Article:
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DDU vs DDP International Shipping Terms (Delivery Duty Unpaid vs Delivery Duty Paid)

Last updated on April 7th, 2021 -

DDU and DDP are both incoterms used loosely with international shipping in the small package industry to describe the party responsible for paying the duties and taxes.


What is DDU?

DDU (Delivery Duty Unpaid): The buyer (receiver) is responsible for all the duties, taxes, and clearance fees.

What is DDP?

DDP (Delivery Duty Paid): The business (seller) is responsible for all the duties, taxes, and clearance fees.

So, why should you care about DDU and DDP?

When selling internationally, someone has to pay the duties and taxes. Whether you or your customer, neither of you want to be surprised with extra costs after the shipment arrives at its destination.

When you sell cross-border, the country you ship to may impose duties and taxes on the shipment. Depending on the destination, you will have a choice between DDU or DDP. These applied duties and taxes are largely based on the declared value of what you are shipping. As each country sets its own rules and regulations, you will want to consult with an expert familiar with shipping internationally.

A critical element to selling cross-border is getting rid of surprises for your international customer. International shoppers are savvy; they want a complete understanding of the required fees and what it will take to get the package to their door. Many international shoppers will choose not to purchase if the fees and charges are not clearly communicated. This includes making it clear who is responsible for the duties and taxes.

Should I send my shipment DDU or DDP?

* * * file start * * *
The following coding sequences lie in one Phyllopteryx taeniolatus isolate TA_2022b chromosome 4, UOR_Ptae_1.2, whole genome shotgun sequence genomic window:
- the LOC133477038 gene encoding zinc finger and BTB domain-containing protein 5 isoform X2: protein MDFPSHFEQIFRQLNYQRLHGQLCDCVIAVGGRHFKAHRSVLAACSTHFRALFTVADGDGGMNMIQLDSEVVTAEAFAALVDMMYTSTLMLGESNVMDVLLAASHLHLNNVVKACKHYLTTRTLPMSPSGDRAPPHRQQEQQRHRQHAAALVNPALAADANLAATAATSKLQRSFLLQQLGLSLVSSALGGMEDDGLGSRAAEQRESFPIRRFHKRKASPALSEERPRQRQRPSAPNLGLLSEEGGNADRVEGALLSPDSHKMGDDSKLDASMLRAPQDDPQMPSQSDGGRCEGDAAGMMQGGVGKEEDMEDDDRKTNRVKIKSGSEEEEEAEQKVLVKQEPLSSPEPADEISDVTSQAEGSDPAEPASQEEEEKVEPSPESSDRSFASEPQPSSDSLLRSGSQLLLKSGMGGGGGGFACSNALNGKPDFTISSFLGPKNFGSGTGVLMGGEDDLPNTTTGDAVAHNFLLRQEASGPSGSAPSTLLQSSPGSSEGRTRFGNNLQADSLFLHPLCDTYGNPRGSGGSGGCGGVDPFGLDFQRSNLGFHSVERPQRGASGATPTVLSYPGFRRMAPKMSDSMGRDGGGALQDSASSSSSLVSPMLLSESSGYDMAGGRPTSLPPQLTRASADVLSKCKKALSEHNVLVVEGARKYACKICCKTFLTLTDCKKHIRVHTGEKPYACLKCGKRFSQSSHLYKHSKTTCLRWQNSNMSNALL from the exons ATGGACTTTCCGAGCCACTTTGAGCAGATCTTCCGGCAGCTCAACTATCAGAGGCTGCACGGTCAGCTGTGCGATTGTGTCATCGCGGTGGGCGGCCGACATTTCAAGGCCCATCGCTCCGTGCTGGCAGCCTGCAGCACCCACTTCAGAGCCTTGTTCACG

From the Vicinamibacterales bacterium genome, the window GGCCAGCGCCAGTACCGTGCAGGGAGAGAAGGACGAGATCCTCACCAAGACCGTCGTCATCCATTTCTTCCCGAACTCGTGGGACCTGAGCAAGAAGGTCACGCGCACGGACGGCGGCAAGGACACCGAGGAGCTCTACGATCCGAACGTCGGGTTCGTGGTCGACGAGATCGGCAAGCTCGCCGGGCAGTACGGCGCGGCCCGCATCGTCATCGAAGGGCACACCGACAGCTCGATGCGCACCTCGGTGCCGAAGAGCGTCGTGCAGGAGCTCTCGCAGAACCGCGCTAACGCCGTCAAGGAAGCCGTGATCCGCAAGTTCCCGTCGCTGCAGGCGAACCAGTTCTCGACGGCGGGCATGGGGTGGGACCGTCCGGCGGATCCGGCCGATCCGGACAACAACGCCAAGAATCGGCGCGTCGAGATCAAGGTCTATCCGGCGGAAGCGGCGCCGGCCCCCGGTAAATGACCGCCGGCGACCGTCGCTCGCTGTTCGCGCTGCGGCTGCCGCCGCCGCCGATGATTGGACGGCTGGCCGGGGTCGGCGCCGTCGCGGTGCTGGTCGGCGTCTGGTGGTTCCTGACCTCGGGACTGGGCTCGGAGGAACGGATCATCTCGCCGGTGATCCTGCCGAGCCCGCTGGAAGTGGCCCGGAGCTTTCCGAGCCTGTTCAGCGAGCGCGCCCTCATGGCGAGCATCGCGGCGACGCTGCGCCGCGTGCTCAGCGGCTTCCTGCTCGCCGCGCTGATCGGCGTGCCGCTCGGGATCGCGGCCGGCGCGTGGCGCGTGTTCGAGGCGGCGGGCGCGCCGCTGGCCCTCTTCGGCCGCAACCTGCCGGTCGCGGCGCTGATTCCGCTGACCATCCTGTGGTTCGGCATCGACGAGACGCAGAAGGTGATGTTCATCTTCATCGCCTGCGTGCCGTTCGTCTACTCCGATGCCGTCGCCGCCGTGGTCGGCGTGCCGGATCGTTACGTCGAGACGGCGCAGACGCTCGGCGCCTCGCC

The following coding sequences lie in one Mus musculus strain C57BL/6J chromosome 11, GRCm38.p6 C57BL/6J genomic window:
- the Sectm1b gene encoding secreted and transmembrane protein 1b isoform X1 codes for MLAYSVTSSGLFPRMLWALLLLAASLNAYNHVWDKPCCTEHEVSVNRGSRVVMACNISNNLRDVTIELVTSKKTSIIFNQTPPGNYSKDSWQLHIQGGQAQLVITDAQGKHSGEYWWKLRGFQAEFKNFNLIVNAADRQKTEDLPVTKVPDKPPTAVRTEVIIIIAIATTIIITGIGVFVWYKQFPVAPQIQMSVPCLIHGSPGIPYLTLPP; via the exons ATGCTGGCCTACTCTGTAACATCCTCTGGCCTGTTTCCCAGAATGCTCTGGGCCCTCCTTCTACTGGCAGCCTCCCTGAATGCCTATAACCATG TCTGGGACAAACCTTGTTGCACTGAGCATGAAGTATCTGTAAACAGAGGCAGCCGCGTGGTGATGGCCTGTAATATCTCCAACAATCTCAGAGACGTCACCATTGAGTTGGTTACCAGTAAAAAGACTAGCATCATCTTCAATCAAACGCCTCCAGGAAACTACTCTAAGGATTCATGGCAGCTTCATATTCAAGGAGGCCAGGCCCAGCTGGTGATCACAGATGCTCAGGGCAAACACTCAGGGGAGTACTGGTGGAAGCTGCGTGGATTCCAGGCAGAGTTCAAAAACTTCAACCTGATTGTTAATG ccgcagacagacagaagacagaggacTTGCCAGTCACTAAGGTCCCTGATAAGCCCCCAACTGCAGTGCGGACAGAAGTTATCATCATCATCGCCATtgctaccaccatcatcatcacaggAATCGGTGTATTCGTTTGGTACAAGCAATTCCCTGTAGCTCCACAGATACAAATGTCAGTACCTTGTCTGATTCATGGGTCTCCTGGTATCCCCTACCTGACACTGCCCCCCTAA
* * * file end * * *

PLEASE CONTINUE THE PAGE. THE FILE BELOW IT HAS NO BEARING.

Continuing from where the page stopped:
Unless you are feeling really generous, you do not want to pay duties, taxes, or fees on an international order if you have not collected them from the customer upfront. If you are new to international shipping or if you are unsure, send it DDU and the receiver will pay duties and taxes when the shipment has cleared customs.

If you collect the duties and taxes from your customer or you choose to absorb that cost, then send the shipment DDP.

How do I collect duties and taxes from my customer?

Customers do not want to be surprised with extra costs at the door. Giving them full visibility into duties, taxes, and fees at checkout is your best bet.

Your shopping cart platform or business model will determine how you go about collecting duties and taxes from your customers. Zonos can help with a variety of product options based on your needs, including:

How do I send a package DDP?

Each shipping system/carrier is slightly different and not all will use the term DDP. The table below illustrates a few common examples of options you may see in your shipping software when creating an international DDP shipment. Keep in mind that DDP is not available for all carriers and services, and the options displayed in your shipping software should reflect that.

The payment of duties and taxes to the destination country will be handled by your carrier, then invoiced to you on a separate freight bill. You will first often see shipping charges invoiced with a separate invoice for duties, taxes, and clearance fees to come later.